Clinical studies were then performed using complex protocols involving three to five injections. Very good responses were obtained in patients with glioblastomas or anaplasic gliomas by Paganelli and co-workers using the sequential injection of (i) a biotinylated antibody (recognizing tenascin), (ii) avidin, to clear excess biotinylated antibody, (iii) streptavidin to decorate the tumour cell bound biotinylated antibody and (iv) yttrium-90-labelled DOTA-biotin (Paganelli et al. 2001). Twelve of the 48 treated patients benefited from > 25% tumour regression, and 8 of the 48 patients had a tumour response lasting for more than 12 months. The avidin-biotin system was also used for pretargeted radioimmunotherapy of lung cancer, but the lack of specificity of the targeting antibody resulted in severe toxicity (Knox et al. 2000). Pretargeting with the avidin-biotin system also showed promise in the treatment of lymphoma in both preclinical and clinical trials (Axworthy et al. 2000; Forero et al. 2004).

The advantage of the avidin-biotin system is that antibody-streptavidin or antibody-biotin conjugates are easily developed. In addition, available biotin derivatives may be readily radiolabelled. Although the published results are impressive, problems related to the immunogenicity of avidin and streptavidin have not been solved.

Pretargeting with bispecific antibodies and radiolabelled haptens: The Affinity Enhancement System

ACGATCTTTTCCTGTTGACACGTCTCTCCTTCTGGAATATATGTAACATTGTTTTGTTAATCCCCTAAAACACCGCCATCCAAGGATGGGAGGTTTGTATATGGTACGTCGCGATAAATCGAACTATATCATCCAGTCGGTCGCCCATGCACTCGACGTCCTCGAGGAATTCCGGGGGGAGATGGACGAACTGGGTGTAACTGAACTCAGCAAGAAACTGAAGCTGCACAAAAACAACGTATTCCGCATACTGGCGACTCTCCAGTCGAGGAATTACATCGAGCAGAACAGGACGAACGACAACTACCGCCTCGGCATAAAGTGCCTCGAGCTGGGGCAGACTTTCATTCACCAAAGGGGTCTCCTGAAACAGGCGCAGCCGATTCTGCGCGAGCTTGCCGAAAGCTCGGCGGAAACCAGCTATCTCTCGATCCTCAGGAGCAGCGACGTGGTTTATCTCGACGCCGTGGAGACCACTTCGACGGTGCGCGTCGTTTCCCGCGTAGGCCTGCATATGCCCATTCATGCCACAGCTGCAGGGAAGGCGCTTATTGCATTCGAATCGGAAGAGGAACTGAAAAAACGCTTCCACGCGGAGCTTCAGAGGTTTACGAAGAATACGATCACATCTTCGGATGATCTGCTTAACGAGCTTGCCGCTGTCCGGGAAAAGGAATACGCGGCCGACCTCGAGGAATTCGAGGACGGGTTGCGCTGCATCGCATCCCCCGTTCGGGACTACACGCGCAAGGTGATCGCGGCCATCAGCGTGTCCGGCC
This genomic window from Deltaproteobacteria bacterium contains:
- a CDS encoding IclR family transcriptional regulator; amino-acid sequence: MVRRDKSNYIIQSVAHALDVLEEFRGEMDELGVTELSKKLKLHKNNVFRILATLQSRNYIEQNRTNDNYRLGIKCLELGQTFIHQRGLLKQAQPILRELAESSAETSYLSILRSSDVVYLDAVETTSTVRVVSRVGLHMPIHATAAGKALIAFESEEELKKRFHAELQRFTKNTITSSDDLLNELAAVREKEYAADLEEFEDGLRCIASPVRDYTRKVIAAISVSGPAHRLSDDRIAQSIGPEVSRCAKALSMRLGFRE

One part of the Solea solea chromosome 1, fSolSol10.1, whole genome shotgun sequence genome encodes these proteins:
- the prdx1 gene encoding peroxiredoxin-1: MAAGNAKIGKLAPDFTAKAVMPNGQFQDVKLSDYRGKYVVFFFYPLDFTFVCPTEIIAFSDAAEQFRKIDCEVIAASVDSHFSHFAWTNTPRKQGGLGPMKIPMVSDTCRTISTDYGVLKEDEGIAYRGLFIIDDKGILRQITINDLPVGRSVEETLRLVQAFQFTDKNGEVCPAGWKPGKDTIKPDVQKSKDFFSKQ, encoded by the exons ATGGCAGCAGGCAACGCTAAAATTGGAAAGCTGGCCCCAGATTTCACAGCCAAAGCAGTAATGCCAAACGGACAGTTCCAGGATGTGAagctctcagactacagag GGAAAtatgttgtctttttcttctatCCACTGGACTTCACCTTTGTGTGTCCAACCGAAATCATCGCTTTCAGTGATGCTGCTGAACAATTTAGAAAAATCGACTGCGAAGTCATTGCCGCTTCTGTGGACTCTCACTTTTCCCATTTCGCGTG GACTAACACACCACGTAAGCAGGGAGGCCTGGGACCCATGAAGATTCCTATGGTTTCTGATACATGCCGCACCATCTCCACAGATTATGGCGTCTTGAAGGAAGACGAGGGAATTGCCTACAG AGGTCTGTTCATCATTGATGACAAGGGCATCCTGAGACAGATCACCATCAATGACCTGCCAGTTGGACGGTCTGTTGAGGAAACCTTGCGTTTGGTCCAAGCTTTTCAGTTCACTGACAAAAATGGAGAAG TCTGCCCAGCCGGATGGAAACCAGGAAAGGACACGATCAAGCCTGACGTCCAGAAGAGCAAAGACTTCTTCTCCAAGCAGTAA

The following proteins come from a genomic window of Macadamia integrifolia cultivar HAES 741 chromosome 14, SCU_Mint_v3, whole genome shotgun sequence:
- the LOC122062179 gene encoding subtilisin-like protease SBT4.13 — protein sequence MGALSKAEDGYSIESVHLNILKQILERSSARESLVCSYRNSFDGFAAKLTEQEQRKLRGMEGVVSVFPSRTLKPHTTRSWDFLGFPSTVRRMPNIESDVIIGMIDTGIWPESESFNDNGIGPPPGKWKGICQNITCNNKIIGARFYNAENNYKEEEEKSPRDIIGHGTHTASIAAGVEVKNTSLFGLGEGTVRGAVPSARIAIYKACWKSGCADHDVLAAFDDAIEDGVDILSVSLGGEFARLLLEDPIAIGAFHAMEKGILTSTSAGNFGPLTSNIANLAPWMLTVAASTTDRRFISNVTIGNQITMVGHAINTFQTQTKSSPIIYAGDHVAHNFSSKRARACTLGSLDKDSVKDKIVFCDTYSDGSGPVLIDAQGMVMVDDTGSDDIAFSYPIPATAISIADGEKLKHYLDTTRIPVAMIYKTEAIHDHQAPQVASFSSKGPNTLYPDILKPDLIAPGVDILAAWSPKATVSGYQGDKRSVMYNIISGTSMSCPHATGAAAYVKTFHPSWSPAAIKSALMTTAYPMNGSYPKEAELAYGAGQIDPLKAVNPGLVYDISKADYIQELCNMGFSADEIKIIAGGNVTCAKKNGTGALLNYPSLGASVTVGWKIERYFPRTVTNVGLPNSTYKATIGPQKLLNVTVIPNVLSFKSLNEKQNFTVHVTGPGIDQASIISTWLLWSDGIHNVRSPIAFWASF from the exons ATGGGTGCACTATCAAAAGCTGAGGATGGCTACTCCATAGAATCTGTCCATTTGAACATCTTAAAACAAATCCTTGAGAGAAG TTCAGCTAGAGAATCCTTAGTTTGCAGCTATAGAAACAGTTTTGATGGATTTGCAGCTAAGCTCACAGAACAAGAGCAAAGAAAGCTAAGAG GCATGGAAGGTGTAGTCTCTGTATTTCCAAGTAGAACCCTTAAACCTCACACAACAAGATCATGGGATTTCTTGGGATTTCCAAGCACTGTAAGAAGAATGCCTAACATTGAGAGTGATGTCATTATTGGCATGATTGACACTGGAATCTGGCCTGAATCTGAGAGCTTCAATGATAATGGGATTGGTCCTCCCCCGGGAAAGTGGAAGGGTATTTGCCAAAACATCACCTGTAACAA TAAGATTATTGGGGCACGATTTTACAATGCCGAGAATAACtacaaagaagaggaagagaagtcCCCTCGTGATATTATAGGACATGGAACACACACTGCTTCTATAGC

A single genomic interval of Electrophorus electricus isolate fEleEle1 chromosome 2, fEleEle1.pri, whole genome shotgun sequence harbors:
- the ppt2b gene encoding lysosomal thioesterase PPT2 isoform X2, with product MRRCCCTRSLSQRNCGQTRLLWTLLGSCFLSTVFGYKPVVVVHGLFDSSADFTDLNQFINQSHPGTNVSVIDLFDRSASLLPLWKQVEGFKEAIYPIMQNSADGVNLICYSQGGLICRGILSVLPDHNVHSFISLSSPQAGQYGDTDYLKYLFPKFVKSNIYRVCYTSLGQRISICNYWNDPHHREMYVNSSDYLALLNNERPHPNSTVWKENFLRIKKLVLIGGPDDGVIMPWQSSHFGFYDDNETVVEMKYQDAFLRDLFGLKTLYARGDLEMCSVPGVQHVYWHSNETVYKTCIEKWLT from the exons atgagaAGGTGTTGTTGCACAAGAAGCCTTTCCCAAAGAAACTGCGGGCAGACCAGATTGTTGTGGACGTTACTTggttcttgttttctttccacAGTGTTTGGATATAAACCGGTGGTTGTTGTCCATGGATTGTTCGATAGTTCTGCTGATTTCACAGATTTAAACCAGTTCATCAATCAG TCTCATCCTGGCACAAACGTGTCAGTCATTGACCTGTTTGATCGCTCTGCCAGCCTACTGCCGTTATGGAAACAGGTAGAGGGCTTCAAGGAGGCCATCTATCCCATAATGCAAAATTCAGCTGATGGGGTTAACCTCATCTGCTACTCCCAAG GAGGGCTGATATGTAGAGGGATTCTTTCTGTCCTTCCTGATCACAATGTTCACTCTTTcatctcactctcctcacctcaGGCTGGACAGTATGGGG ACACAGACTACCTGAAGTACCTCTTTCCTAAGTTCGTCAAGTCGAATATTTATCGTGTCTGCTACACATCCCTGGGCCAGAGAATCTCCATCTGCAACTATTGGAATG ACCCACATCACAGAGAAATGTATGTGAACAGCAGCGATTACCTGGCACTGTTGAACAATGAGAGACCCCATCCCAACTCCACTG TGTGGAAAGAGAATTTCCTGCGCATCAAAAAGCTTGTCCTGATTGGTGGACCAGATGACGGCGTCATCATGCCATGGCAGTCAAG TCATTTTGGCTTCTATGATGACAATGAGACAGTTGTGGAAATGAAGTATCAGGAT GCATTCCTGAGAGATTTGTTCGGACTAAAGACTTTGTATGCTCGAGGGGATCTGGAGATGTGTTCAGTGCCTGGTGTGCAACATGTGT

Bispecific antibodies may be prepared by a variety of techniques. In the early days, chemical conjugates of antibody fragments were used (Stickney et al. 1991) whereas hybrid hybridomas and quadromas were also considered (Kranenborg et al. 1995; van Schaijk et al. 2005). The presence of excess bispecific antibody in the circulation at the time of radiolabelled hapten injection was a problem, and resulted in relatively slow activity clearance and non-specific deposition in normal tissues. Increasing the time delay between the two injections resulted in poor tumour activity uptake. To circumvent this, Le Doussal and co-workers proposed the Affinity Enhancement System or AES (Le Doussal et al. 1990). This used a bivalent hapten that could cross-link bispecific antibody molecules at the surface of target cells and bind with enhanced affinity (or avidity), whereas, in the circulation, binding remained rapidly reversible, avoiding the need for a chaseof excess bispecific antibody. The interest of using bivalent haptens was independently confirmed by Goodwin and co-workers (Goodwin et al. 1992; Goodwin et al. 1994), who also proposed pretargeting for therapy using a monoclonal antibody raised against the yttrium-DOTA hapten, and later by Boerman and co-workers (Boerman et al. 1999), with a hybrid hybridoma of the anti-renal cell carcinoma antibody G250 and an anti-DTPA-indium antibody.